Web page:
“…and Now, the Goblin!”
Stan Lee/Gil Kane-John Romita
Doug: OK, Faithful Ones, after a few in-betweener posts on the Code and what was going on back in those frightful days of 1968-1971, it’s back to the comics! We kick off our last three posts (whew! Looks like it will be a total of 10 on this topic!) with an examination of Stan Lee’s decision to publish the so-called “drug issues” outside the parameters of the Comics Code Authority, before it was subsequently revised.
Doug: As we go through this, keep in mind that the last post in this series covered The Spectacular Spider-Man #2, published in November 1968 – 2 ½ years before ASM #96 hit the stands. And while we discussed how “psychedelic drugs” were used in the story, there was no conflict with the Code, as that comic was actually a magazine.
Doug: It’s funny – I got to page 9 of ASM #96, there’d been virtually no web-swinging, and I’d been loving this comic! What characterization! Stan Lee, despite his faults that are brought up in the numerous histories/biographies about him, was a fantastic writer. And let’s compliment the art team of Kane and Romita as well – the pacing of the story was perfect. We’ve discussed Gil Kane under the influence of different inkers in the past – suffice it to say that Jazzy Johnny gets my vote for Number One! Even Kane’s notorious nose up-shots are cured by Romita’s inks. It’s really a nice pairing of talents.
Karen: I agree with you about enjoying the story despite the absence of super-heroics early on. I think Spidey’s personal life was always a huge draw for readers. Peter had all the problems the rest of us did, likely more. He was a great Everyman with whom most people could readily sympathize.
Karen: I also enjoyed the art on this issue. My first issue of Spider-Man was #98, which we’ll be getting to shortly. But I was also reading Marvel Tales concurrently, and ever since those days, in my head when I see Spidey it’s always Romita’s version. With him providing the inks on Kane’s work, it was not jarring to go from the reprint to the regular title! But what was with that fringed vest Kane drew on Peter? Man, that looks so dated now!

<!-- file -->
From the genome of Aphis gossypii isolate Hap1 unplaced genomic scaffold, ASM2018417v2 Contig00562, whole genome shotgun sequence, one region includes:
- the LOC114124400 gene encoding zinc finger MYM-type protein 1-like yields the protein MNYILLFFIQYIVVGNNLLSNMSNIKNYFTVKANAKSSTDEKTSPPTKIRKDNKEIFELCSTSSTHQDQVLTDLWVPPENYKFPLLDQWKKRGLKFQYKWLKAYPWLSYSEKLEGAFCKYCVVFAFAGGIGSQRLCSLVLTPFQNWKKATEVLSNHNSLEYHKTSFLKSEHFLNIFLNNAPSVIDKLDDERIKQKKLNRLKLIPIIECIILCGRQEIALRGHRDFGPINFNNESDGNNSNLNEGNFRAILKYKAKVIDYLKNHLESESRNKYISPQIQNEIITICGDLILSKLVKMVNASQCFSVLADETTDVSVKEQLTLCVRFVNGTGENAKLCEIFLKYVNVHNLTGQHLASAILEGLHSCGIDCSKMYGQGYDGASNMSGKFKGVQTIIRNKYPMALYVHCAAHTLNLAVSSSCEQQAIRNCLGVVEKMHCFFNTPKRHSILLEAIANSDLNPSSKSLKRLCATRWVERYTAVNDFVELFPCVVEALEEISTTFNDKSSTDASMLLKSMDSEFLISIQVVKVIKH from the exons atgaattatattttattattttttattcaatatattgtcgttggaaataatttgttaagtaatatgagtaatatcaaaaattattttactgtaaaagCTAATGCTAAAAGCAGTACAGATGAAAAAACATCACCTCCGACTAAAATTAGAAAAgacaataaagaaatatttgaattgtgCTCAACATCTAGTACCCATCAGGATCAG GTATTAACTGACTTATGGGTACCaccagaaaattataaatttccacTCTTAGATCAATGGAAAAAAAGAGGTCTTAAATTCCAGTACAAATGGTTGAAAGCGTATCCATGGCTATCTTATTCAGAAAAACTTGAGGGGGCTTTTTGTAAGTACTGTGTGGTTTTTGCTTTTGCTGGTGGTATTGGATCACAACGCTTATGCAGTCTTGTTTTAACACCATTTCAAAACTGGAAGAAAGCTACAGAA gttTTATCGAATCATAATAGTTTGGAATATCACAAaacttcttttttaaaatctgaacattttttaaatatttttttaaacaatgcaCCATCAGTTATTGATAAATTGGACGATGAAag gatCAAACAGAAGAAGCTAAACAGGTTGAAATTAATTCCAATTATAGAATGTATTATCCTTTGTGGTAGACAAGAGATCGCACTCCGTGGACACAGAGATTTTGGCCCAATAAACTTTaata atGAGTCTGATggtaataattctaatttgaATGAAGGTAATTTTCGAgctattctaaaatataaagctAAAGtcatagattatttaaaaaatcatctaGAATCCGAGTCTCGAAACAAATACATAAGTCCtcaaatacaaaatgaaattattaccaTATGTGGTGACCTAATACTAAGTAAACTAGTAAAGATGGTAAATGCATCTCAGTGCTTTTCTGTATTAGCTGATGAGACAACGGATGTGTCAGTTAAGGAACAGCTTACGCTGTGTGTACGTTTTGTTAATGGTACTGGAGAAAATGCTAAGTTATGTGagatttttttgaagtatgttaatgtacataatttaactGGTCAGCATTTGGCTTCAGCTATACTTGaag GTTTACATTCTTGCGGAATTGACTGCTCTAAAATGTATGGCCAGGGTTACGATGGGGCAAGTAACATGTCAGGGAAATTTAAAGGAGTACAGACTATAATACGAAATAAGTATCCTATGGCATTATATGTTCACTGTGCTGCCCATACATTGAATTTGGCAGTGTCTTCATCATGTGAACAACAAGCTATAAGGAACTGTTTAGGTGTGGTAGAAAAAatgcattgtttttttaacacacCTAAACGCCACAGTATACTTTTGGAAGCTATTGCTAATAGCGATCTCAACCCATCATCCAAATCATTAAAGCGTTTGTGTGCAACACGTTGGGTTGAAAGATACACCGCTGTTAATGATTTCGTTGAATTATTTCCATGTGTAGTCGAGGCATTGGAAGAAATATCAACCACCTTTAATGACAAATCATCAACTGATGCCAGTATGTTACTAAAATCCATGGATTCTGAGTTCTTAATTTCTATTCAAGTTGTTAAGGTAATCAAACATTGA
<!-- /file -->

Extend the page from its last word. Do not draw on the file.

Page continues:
Doug: Speaking of the aforementioned Spectacular Spider-Man, there is no mention of that story in ASM #96. The only references made to Norman Osborn’s having been the Green Goblin and having at one time known Spider-Man’s secret identity are from a page of flashbacks to ASM #40.
Doug: The first half of the book is about Peter Parker and his various dilemmas: no money, Gwen’s in London but he couldn’t see her because why would Peter and Spidey both be in London, Robbie Robertson may be on to Pete’s secret, Aunt May is trying to be “hep”, etc. It’s pretty standard angst from Stan’s typewriter, but you know what? I love it! I don’t read Spider-Man comics anymore, but I don’t much care for the goings-on I’ve heard about. THIS is my Spider-Man!
Doug: As the story progresses, Harry sets up an interview for Peter with Harry’s dad Norman. When Pete walks in, he overhears the end of Norman’s physical with a doctor. The doctor stresses to Norman over and over to not exert himself, to not get excited, and to not think about super-heroes or Spider-Man. Of course, you know how this is going to go!